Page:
The former Salvadoran Colonel Inocente Orlando Montano was sentenced in Spain last Friday 11 September to 133 years in prison for the murder of six Jesuit priests, their housekeeper, Julian Elba Ramos, and her daughter Celina. The massacre took place on 16 November 1989.
Five of the Jesuits were Spanish – Fathers Ignacio Ellacuría, Ignacio Martín-Baró, Segundo Montes Mozo, Armando López Quintana and Juan Ramón Moreno Pardo. Fr Joaquín López y López, was Salvadoran.
Michael O’Sullivan is an Irish Jesuit who worked under death treat Pinochet’s Chile. He knew some of the Jesuits who died both from his time in Latin America and from when they studied in Ireland. He was also in El Salvador and visited the university where they were shot in the head after being forced to lie down in the garden outside their house. And he stood in the blood-stained room where Celina and her mother were assassinated.
In this interview with Pat Coyle of Irish Jesuit Communications Michael gives his reaction to the conviction of Montano over 30 years after the fateful killings. He says it will go some way toward healing the dreadful pain inflicted on the families and friends of the victims and the people of El Salvador. But he is clear also that they were all cut off in their prime and the gift they would have been to their country will never be realised or replicated.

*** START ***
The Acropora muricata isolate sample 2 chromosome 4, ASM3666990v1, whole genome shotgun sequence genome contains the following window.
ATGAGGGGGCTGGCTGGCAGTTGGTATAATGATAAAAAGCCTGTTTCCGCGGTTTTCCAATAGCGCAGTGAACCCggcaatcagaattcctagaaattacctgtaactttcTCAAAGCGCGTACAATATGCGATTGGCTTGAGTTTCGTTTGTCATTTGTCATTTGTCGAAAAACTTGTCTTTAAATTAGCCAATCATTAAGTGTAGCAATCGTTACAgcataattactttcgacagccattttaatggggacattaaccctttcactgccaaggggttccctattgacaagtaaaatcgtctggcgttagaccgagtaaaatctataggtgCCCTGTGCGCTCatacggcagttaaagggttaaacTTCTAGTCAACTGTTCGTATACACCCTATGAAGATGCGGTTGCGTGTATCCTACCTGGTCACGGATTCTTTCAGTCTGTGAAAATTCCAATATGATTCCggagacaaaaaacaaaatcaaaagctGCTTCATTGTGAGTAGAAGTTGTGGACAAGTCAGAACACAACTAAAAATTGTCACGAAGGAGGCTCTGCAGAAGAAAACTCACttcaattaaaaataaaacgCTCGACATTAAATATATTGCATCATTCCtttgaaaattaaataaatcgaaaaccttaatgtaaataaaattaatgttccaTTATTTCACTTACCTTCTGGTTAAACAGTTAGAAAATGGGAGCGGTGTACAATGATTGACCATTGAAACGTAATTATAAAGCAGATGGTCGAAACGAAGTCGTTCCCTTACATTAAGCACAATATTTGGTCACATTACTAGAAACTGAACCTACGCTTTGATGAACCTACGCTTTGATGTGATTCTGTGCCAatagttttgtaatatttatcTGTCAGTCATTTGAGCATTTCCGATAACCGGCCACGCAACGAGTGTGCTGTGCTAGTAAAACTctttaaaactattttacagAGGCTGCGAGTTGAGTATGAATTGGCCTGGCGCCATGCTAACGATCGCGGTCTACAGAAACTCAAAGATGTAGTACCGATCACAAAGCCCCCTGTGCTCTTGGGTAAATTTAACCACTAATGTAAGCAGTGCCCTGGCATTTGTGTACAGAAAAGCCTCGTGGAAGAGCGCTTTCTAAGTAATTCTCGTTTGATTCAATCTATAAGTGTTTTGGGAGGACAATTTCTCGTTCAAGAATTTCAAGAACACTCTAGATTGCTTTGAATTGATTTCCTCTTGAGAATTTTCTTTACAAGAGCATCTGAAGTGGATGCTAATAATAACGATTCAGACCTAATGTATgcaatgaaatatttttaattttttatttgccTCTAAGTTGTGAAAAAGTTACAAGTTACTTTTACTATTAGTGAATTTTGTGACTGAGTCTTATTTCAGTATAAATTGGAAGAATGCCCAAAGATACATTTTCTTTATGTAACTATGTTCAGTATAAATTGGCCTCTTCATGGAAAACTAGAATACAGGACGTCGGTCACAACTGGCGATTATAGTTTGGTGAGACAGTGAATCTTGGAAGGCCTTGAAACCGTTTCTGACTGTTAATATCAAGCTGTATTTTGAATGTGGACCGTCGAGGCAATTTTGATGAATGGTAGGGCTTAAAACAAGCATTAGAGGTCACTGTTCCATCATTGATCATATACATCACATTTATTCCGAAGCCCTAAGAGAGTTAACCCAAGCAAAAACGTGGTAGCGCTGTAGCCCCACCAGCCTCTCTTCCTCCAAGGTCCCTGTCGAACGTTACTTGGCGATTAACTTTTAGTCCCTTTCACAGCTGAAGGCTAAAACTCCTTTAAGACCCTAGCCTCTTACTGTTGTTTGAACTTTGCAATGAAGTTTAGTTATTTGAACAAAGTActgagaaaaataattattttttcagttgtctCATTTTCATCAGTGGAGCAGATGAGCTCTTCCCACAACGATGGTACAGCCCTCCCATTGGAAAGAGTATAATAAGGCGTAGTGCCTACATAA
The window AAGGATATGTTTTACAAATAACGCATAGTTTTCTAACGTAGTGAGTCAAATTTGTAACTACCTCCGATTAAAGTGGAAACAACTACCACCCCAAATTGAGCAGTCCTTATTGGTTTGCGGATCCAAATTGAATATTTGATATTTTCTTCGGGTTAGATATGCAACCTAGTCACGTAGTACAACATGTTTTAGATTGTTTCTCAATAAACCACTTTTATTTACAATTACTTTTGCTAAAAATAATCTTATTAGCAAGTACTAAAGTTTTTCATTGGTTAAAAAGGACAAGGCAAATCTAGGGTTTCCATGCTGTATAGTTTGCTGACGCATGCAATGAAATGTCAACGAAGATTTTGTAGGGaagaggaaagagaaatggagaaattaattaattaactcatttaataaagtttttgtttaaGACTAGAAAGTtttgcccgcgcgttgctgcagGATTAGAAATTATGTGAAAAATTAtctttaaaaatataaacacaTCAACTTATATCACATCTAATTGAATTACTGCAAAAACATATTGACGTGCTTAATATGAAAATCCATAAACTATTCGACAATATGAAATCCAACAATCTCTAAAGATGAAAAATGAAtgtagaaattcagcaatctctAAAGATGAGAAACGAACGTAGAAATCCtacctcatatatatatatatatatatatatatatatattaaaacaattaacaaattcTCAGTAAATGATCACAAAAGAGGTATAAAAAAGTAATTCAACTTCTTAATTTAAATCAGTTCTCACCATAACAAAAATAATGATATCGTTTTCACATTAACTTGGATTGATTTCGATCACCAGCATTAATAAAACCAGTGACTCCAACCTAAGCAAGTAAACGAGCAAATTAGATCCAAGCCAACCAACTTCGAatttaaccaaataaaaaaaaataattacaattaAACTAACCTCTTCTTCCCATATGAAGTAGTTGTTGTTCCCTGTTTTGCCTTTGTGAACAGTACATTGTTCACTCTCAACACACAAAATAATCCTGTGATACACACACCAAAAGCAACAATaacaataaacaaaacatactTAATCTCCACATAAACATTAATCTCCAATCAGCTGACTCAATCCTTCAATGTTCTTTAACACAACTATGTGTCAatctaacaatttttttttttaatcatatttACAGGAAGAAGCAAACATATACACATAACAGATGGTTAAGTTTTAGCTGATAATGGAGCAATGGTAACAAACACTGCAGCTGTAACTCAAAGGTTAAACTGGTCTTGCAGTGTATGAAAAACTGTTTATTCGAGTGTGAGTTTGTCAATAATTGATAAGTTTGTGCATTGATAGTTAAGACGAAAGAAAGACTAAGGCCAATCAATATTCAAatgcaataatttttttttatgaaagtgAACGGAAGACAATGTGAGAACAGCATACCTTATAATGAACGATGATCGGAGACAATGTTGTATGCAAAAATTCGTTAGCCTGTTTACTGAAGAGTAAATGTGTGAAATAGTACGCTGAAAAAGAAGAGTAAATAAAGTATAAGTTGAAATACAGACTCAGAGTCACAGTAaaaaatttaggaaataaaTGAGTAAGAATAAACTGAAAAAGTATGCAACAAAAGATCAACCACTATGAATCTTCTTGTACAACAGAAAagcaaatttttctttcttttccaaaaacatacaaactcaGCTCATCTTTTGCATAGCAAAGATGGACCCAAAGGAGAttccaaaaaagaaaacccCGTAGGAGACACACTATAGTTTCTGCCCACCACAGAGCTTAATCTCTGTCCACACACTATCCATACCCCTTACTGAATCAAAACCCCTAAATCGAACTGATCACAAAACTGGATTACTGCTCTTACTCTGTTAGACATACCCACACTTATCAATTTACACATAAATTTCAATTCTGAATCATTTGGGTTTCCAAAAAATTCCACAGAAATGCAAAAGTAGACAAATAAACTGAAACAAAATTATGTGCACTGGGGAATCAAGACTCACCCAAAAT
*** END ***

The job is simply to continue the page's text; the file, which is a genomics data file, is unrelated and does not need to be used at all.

Michael also talks about the role the US played in El Salvador’s war, the funding of the Salvadorean military to the tune of 4 billion dollars, and on the other side the work of congressmen like Joe Moakley in highlighting the military atrocities in the country and brokering peace.
He outlines the long course toward the conviction of Montano and explains the role of other military officers in the killings, most of whom came from the ‘class of ’66’, and who were also implicated in the murder of Archbishop Oscar Romero, who was gunned down whilst saying Mass in San Salvador in 1980.